Finance Globe

U.S. financial and economic topics from several finance writers.
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How to Avoid Becoming a Victim of Credit Card Fraud

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Credit card fraud remains a major problem in the United States, with the potential for losses to exceed $12 billion by 2020.

This isn’t meant to scare you, but to instead help you avoid becoming a victim in the future.

The Federal Trade Commission has this to say about credit card fraud:

“Credit card fraud takes place every day in a variety of ways. You can’t always prevent it from happening, but you can create some obstacles and make it tougher for someone to get hold of your cards and card numbers.”

With that in mind, let’s examine three top tips you can implement to avoid becoming a victim of credit card fraud:

1. Guard Your Account Information Closely

Simply put, you should never share account information unless you are 100 percent positive that you are dealing with a reputable company.

For example, if you contact a “random” online store via phone to make a purchase via credit card, you’re taking a big risk.

It’s better to be safe than sorry, so guard your credit card account information closely.

2. Take Caution with “Risky” Industries

For instance, if you’re the type of person who enjoys online gambling, you may be in the habit of using your credit card to deposit money into your account.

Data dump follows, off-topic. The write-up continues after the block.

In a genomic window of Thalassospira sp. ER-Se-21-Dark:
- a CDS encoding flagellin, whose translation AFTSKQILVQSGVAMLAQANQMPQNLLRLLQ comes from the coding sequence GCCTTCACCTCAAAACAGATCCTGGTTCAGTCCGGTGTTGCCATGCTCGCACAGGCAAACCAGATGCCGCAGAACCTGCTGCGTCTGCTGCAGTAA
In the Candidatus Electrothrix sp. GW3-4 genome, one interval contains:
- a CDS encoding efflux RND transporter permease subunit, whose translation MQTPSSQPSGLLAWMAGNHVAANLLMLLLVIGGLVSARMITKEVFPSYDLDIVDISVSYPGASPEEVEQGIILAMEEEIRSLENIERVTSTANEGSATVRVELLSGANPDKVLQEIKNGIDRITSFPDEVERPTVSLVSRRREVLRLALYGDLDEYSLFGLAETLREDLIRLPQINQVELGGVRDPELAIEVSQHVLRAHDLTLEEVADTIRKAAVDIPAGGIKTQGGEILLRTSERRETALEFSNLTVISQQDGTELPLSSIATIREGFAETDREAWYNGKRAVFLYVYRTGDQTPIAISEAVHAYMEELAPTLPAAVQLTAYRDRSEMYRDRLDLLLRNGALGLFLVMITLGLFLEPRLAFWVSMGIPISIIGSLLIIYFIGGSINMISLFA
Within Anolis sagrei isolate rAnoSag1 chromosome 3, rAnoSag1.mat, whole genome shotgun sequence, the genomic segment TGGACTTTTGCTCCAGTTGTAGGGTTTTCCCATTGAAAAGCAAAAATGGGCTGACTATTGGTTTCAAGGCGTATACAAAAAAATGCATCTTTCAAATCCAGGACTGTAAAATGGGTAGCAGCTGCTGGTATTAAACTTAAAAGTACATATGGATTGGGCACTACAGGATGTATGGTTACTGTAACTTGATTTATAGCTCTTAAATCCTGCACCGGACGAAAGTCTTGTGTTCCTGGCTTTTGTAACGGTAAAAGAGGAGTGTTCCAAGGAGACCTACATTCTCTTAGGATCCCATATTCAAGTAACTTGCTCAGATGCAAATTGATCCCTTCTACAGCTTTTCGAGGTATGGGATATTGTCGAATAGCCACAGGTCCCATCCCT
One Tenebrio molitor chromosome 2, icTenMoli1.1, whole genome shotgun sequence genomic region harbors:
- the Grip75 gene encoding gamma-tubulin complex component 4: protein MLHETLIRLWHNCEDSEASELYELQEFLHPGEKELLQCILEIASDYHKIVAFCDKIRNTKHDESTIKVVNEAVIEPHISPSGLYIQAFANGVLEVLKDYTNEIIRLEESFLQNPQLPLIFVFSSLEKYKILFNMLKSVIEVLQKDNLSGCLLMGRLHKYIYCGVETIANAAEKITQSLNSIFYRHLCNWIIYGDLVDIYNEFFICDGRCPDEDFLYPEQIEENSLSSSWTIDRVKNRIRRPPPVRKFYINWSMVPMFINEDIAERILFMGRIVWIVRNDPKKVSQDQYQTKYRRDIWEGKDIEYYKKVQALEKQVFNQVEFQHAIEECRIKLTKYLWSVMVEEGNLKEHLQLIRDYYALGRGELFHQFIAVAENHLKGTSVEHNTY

Again, this sounds innocent enough, but there are many accounts of credit card fraud running rampant (even with well known providers).

If you have any reservations about sharing your credit card details online, don’t make the transaction. Take a step back and consider other payment options.

3. Review Your Account Regularly

How often do you review your credit card account? Do you do so regularly with the idea that you could catch a fraudulent charge?

If you aren’t in the habit of doing this, it’s a change you want to make in the near future. With online account access (something that most card issuers offer), you can efficiently review your account as often as you would like.

Tip: don’t delay in reporting any questionable charges to your credit card company.

Conclusion

With these tips guiding you, you have a better chance of avoiding credit card fraud down the road.

If you’re seeking additional guidance, the FBI shares a variety of tips on its website.

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Comments 1

Frank on Tuesday, 26 September 2017 19:22

You will never be 100% secure unless you are completely off the grid. I recommend having credit monitoring service and as ChrisB mentioned, regularly (atleast once a month) review and check your credit history.

You will never be 100% secure unless you are completely off the grid. I recommend having credit monitoring service and as ChrisB mentioned, regularly (atleast once a month) review and check your credit history.
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Monday, 18 November 2019

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